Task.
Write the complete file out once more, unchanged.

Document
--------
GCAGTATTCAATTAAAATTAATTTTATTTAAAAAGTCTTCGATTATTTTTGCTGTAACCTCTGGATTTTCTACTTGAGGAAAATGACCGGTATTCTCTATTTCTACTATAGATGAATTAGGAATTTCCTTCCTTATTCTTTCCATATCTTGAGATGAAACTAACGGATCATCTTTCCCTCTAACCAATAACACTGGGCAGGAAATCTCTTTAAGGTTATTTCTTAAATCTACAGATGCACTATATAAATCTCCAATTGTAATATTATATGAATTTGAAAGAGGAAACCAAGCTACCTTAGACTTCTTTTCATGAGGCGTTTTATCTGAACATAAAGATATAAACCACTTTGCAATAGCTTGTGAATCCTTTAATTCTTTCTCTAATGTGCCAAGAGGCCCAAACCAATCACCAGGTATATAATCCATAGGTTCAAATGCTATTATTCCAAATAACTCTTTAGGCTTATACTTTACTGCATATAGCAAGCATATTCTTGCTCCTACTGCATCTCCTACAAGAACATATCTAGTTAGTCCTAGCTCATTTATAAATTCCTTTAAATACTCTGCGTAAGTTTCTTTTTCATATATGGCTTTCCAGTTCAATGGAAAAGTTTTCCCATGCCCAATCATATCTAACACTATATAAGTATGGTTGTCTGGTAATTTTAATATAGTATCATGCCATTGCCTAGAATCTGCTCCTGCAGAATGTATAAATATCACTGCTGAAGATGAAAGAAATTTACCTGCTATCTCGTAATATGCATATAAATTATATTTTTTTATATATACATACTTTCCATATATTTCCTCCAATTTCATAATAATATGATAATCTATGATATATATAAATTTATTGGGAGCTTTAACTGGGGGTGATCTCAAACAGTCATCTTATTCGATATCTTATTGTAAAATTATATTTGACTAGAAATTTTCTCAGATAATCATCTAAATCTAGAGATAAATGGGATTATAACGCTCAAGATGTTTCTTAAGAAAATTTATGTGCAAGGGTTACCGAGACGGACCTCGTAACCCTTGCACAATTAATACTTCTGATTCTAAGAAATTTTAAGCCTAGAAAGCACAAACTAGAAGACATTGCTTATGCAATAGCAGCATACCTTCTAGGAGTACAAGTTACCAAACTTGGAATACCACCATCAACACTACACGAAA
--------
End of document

GCAGTATTCAATTAAAATTAATTTTATTTAAAAAGTCTTCGATTATTTTTGCTGTAACCTCTGGATTTTCTACTTGAGGAAAATGACCGGTATTCTCTATTTCTACTATAGATGAATTAGGAATTTCCTTCCTTATTCTTTCCATATCTTGAGATGAAACTAACGGATCATCTTTCCCTCTAACCAATAACACTGGGCAGGAAATCTCTTTAAGGTTATTTCTTAAATCTACAGATGCACTATATAAATCTCCAATTGTAATATTATATGAATTTGAAAGAGGAAACCAAGCTACCTTAGACTTCTTTTCATGAGGCGTTTTATCTGAACATAAAGATATAAACCACTTTGCAATAGCTTGTGAATCCTTTAATTCTTTCTCTAATGTGCCAAGAGGCCCAAACCAATCACCAGGTATATAATCCATAGGTTCAAATGCTATTATTCCAAATAACTCTTTAGGCTTATACTTTACTGCATATAGCAAGCATATTCTTGCTCCTACTGCATCTCCTACAAGAACATATCTAGTTAGTCCTAGCTCATTTATAAATTCCTTTAAATACTCTGCGTAAGTTTCTTTTTCATATATGGCTTTCCAGTTCAATGGAAAAGTTTTCCCATGCCCAATCATATCTAACACTATATAAGTATGGTTGTCTGGTAATTTTAATATAGTATCATGCCATTGCCTAGAATCTGCTCCTGCAGAATGTATAAATATCACTGCTGAAGATGAAAGAAATTTACCTGCTATCTCGTAATATGCATATAAATTATATTTTTTTATATATACATACTTTCCATATATTTCCTCCAATTTCATAATAATATGATAATCTATGATATATATAAATTTATTGGGAGCTTTAACTGGGGGTGATCTCAAACAGTCATCTTATTCGATATCTTATTGTAAAATTATATTTGACTAGAAATTTTCTCAGATAATCATCTAAATCTAGAGATAAATGGGATTATAACGCTCAAGATGTTTCTTAAGAAAATTTATGTGCAAGGGTTACCGAGACGGACCTCGTAACCCTTGCACAATTAATACTTCTGATTCTAAGAAATTTTAAGCCTAGAAAGCACAAACTAGAAGACATTGCTTATGCAATAGCAGCATACCTTCTAGGAGTACAAGTTACCAAACTTGGAATACCACCATCAACACTACACGAAA